More than half of all leads passed from marketing to sales never get called. It’s the eternal struggle – your marketing team works hard to provide leads for your sales team to call, while your sales team complains that the leads are not worth their time. Neither side is right or wrong – both are making valid points – but what is missing is alignment between your sales and marketing. This blog will tell how an experienced consultant or salesforce admin can tell if you have that alignment by looking at just one field on your lead record, and how utilising that field correctly can be the very foundation of building that good alignment.
A seemingly simple question
After one of my first client meetings as a consultant with Axenon I was having a debrief with a colleague about what we had learned. While talking about the client I mentioned what I thought was an obvious opportunity for improvement – the client was not utilising a nurturing stage in their lead process. My colleague shook his head. ‘Very few use that stage.’
I was dumbfounded. I pushed further on the subject. Why bother using a CRM if you’re not going to use it to nurture your prospective customers? Isn’t the whole point of a CRM to … manage customer relationships? What was going on?
Sometimes you ask a question where the answer seems so obvious you feel like you must be missing something, and in this case I was. I was viewing the world through my own personal lens, informed by my work as both a Pardot and a Salesforce administrator and owner at my previous employer. In that role I acted as an intermediary between sales and marketing – the very physical embodiment of alignment between those two teams – and this role (or the lack thereof, in this case) was the answer to my question.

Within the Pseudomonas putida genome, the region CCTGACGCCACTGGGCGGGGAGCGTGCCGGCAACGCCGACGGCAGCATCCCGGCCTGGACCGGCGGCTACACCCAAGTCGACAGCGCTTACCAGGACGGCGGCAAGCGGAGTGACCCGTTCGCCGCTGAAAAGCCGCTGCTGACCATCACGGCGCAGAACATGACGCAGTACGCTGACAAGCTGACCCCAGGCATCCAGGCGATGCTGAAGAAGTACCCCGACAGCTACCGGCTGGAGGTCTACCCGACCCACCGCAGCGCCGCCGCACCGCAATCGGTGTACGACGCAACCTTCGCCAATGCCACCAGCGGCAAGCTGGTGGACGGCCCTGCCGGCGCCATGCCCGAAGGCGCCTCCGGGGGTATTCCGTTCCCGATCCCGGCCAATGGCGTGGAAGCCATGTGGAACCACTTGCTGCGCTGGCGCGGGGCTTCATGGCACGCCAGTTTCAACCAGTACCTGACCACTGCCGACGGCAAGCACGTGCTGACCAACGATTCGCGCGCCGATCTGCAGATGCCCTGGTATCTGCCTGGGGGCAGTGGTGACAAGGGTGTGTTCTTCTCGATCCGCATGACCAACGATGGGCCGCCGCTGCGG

Upon further discussion, my colleague clarified his statement slightly. ‘They don’t use that stage – because they don’t have a process for it.’ he explained. ‘Only some companies do.’ The common thread, he continued, that runs through those companies is not just a top notch marketing team, but one that is strongly – deeply – aligned with the sales team. These marketing teams live and breathe the sales process. They create marketing content and material not for, but with, the sales team. And one of the fundamentals of that content (and one of the best places to start) is lead nurturing.
A lead nurturing stage allows marketing to support your sales teams efforts – perhaps even automatically.